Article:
Leeds art campaigner launches new book

Dr Jeffery Sherwin with the Lord Mayor of Leeds, councillor Tom Murray.
Dr Jeffery Sherwin with the Lord Mayor of Leeds, councillor Tom Murray.
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AN ARTS campaigner and former Leeds councillor has published a new book about British surrealism and the impact that local artists had on the movement.

Dr Jeffrey Sherwin, an honorary alderman of Leeds and former shadow chairman of Leeds Leisure Services, has published a book called ‘British Surrealism Opened Up’, which also delves into his friendships with artists including Damien Hirst and Henry Moore.

Dr Sherwin was instrumental in the opening of the Henry Moore Institute in Leeds.

In the mid-1970s, he came up with the idea of creating a separate sculpture gallery at the front of what was the old Leeds City Art Gallery.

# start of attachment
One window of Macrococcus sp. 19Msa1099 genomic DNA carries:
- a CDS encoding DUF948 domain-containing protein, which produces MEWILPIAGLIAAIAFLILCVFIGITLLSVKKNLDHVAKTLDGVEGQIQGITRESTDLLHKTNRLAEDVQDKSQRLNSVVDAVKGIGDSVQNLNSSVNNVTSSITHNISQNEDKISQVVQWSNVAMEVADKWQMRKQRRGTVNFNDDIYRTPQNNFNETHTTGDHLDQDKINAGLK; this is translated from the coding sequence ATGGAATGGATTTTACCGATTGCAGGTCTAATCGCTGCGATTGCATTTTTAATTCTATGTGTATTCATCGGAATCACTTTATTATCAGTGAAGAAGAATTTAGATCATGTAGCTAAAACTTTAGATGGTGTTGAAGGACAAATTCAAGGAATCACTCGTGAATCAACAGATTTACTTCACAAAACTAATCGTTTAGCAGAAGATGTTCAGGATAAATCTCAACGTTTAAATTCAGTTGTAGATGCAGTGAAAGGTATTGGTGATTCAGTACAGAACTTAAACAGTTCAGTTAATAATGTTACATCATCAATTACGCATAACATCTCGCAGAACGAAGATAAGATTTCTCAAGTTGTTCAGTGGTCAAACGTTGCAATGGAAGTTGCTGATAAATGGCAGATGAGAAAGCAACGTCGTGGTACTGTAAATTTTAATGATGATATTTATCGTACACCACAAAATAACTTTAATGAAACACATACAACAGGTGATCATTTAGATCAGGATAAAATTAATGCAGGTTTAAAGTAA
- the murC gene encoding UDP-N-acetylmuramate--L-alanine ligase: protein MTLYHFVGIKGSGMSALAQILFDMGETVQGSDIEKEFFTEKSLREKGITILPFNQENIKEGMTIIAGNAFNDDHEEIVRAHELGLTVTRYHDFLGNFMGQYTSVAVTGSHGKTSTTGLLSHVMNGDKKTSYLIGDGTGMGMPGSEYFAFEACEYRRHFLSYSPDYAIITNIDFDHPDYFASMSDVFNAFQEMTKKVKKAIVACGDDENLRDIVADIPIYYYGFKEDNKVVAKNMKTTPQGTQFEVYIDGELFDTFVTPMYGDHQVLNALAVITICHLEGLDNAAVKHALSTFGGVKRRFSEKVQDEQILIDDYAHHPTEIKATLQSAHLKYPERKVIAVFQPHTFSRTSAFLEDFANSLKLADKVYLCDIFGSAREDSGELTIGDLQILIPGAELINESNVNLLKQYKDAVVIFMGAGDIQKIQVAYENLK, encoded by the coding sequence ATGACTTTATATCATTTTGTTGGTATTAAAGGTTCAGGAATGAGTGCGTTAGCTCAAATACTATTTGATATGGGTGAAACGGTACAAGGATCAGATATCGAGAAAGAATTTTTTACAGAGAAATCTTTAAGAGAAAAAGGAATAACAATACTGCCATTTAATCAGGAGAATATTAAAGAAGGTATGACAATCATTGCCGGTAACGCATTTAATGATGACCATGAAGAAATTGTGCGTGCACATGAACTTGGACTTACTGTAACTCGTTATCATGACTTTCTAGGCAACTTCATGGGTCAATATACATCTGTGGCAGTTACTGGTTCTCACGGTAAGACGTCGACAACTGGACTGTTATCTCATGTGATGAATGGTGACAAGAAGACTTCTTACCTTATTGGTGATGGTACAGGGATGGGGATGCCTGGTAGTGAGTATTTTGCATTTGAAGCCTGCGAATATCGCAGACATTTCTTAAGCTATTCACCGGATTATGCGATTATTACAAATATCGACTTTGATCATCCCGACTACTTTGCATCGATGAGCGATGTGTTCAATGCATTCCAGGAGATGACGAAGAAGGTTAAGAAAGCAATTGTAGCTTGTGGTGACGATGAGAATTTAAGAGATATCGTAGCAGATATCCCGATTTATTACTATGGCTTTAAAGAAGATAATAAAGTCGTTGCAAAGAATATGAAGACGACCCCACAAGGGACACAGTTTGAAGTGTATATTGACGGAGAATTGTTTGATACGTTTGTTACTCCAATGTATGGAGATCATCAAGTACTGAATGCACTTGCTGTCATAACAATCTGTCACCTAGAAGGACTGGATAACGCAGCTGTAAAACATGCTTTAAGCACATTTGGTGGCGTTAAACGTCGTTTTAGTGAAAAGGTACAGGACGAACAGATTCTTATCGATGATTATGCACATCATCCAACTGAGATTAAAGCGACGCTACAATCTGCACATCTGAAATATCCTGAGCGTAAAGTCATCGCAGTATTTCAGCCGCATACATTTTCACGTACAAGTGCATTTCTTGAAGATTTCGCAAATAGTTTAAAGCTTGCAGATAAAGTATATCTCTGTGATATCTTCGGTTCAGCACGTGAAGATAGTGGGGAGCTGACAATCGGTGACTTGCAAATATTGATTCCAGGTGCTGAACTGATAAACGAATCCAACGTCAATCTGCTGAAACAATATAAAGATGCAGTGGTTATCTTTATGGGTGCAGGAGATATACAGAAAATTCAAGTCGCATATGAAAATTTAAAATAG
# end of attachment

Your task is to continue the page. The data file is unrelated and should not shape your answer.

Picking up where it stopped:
Despite several knock-backs, he eventually helped to secure the £150,000 funding that was needed to make the sculpture gallery dream become a reality.

Earlier this week, Dr Sherwin donated a copy of his new book to the city by handing a copy over to the Lord Mayor of Leeds, councillor Thomas Murray.

The 78-year-old from north Leeds, said: “There has never been an easy read guide to British surrealism, so I thought I ought to do it.”

The book includes 300 hundred colour photographs and stories from Dr Sherwin’s experiences within the Leeds art scene.

He added: “People I talked to said they enjoyed my anecdotes more than the pictures.”

Dr Sherwin’s self-published book is on sale at Leeds City Art Gallery’s shop and costs £10.

File photo  of an Aldi store, as the supermarket saw sales jump to record heights despite profits slipping by nearly a fifth as the supermarket drove investment into cutting prices and expanding its reach. PRESS ASSOCIATION Photo. Issue date: Monday September 25, 2017. The German discount grocer said annual sales in the UK and Ireland rose 13.5% to �8.7 billion in 2016, with the firm enticing more than one million new customers into its stores over the period.  Photo: Anthony Devlin/PA Wire

Aldi sees sales jump to record heights